MLB reportedly used at least three different balls during 2022 season

By , Audacy Sports

The saga of Major League Baseball's ever-changing ball has taken yet another turn, according to a new report.

Podcast Episode
Locked On MLB - Daily Podcast On Major League Baseball
Fred McGriff is Hall of Fame Bound with Millard Thomas
Listen Now
Now Playing
Now Playing

At the All-Star Game in Denver, MLB Commissioner Rob Manfred asserted that the league was using just one ball last season.

But according to analysis by a SABR researcher and astrophysicist, there were at least three balls in circulation, Insider's Bradford William Davis reported this week.

According to Davis, researcher Dr. Meredith Wills found that the league deployed all of a newer so-called "dead ball," an older, livelier "juiced ball," and something in between, which Wills dubbed a Goldilocks ball.

The dead balls were meant to be the lone ball in use, after the league acknowledged using different balls in preceding seasons, citing supply-chain issues owing to the global pandemic. The juiced balls were holdovers from 2021 and perhaps earlier, and were supposed to have been phased out.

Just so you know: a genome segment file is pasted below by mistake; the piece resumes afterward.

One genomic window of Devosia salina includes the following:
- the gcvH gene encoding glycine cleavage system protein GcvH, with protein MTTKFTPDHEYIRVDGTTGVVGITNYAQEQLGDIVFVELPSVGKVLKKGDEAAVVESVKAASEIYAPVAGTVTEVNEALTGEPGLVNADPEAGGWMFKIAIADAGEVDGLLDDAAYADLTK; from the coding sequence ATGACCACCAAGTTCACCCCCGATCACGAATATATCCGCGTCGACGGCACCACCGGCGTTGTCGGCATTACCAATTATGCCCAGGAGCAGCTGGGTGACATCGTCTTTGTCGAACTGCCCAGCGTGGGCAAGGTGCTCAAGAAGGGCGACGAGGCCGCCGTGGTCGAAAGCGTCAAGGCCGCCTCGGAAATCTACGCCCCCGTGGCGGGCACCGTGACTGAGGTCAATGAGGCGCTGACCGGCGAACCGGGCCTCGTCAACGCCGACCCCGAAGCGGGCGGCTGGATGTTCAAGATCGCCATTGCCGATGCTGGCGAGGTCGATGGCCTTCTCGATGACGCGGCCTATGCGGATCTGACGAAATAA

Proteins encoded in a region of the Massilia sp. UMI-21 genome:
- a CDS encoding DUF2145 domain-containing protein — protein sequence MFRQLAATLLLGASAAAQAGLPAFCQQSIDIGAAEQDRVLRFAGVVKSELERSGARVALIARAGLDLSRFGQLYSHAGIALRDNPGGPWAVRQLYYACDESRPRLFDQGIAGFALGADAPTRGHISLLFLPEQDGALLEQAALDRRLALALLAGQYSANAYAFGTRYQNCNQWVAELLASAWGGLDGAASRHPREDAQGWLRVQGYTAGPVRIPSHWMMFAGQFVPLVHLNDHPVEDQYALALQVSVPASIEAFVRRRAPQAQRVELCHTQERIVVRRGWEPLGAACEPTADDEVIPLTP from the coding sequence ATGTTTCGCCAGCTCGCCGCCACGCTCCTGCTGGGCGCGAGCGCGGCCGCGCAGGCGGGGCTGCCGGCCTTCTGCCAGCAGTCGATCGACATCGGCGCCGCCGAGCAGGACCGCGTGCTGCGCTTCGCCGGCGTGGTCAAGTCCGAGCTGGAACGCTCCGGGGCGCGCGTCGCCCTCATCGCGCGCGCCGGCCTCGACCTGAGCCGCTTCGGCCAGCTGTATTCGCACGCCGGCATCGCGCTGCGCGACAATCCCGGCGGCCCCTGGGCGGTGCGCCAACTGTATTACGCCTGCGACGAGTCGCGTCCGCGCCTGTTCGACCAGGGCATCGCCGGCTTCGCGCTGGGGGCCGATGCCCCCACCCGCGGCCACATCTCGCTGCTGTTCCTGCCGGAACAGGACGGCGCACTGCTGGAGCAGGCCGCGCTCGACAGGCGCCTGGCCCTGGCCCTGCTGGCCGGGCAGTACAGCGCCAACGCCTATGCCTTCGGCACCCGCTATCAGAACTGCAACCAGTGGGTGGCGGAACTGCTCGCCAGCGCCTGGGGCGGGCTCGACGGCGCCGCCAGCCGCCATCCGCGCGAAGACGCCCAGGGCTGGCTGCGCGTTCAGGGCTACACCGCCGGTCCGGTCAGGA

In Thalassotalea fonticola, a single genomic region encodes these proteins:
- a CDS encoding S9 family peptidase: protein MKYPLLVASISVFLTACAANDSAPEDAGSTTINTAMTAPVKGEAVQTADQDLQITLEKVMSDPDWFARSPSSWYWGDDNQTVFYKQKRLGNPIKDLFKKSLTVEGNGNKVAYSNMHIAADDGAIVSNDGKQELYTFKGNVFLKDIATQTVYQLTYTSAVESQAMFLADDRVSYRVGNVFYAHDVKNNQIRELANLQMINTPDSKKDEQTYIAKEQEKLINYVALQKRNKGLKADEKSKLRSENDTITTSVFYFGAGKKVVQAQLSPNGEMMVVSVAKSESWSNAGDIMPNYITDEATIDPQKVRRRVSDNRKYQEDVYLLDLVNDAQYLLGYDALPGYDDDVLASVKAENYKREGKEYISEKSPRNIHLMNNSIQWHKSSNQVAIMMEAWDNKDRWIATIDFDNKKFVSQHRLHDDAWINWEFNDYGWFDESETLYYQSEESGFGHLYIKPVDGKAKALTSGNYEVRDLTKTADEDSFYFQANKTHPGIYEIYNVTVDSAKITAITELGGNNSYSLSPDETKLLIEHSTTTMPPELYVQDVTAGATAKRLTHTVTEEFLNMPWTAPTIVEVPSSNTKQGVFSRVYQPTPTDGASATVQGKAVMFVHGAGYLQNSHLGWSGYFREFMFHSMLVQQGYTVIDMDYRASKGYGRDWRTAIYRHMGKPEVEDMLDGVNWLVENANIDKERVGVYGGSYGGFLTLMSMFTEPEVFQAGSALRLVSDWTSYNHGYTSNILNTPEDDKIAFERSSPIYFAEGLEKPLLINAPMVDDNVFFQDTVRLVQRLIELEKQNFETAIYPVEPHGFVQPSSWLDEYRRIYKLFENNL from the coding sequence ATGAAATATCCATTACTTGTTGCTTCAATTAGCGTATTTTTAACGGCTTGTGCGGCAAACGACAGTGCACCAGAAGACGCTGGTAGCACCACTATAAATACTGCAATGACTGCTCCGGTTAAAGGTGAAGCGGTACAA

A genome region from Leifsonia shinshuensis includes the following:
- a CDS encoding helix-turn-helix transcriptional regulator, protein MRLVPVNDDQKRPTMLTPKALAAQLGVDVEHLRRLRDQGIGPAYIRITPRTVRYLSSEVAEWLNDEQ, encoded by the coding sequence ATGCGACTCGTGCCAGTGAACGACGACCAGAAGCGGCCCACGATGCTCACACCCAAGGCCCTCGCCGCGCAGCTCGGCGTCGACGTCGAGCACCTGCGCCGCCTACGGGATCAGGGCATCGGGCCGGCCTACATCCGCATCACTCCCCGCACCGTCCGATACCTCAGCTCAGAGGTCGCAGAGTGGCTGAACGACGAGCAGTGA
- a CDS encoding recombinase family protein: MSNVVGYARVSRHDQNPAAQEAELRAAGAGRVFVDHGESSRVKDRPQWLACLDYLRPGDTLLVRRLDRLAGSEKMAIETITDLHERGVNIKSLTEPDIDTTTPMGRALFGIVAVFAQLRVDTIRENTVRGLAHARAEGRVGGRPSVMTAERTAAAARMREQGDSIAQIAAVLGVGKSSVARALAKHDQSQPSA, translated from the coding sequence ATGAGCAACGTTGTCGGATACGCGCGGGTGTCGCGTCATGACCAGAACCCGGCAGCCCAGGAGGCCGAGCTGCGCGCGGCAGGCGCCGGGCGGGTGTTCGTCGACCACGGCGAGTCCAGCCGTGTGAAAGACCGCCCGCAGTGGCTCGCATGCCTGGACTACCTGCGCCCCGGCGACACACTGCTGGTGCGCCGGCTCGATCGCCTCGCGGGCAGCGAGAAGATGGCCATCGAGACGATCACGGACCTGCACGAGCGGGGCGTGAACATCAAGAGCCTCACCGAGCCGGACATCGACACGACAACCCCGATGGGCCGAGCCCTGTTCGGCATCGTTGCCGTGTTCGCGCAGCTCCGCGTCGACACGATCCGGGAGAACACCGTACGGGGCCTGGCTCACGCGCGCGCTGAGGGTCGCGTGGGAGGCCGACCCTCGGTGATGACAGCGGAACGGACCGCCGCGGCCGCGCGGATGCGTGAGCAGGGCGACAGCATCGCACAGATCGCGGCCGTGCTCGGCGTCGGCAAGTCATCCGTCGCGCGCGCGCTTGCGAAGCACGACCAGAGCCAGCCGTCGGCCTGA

Meanwhile, the third ball, the so-called Goldilocks balls, according to Wills, primarily bore the stamps of special occasions such as the Home Run Derby, All-Star Game, and the postseason -- with the only non-stamped balls apparently being used in Yankees games.

Wills' findings that more than one ball was used last season seems to comport with anecdotal reporting from players, as well as more empirical research.

Justin Verlander, then with the Astros, reportedly confronted an MLB official about it prior to a game against the Yankees in June, while Mets starter Chris Bassitt publicly expressed his frustration after a start against the Cardinals in April.

In June, an analytics-leaning Twitter account that tracks ballpark factors noted that there was a sharp uptick in home runs beginning in mid-May due to some kind of "clear change."

In response to Insider's reporting, MLB denied using multiple balls, while league-commissioned university researchers said that any variance between balls is not unusual and would be on account of a "hand-made product made from natural materials."

LISTEN on the Audacy App
Sign Up and Follow Audacy Sports
Facebook | Twitter | Instagram

Featured Image Photo Credit: Getty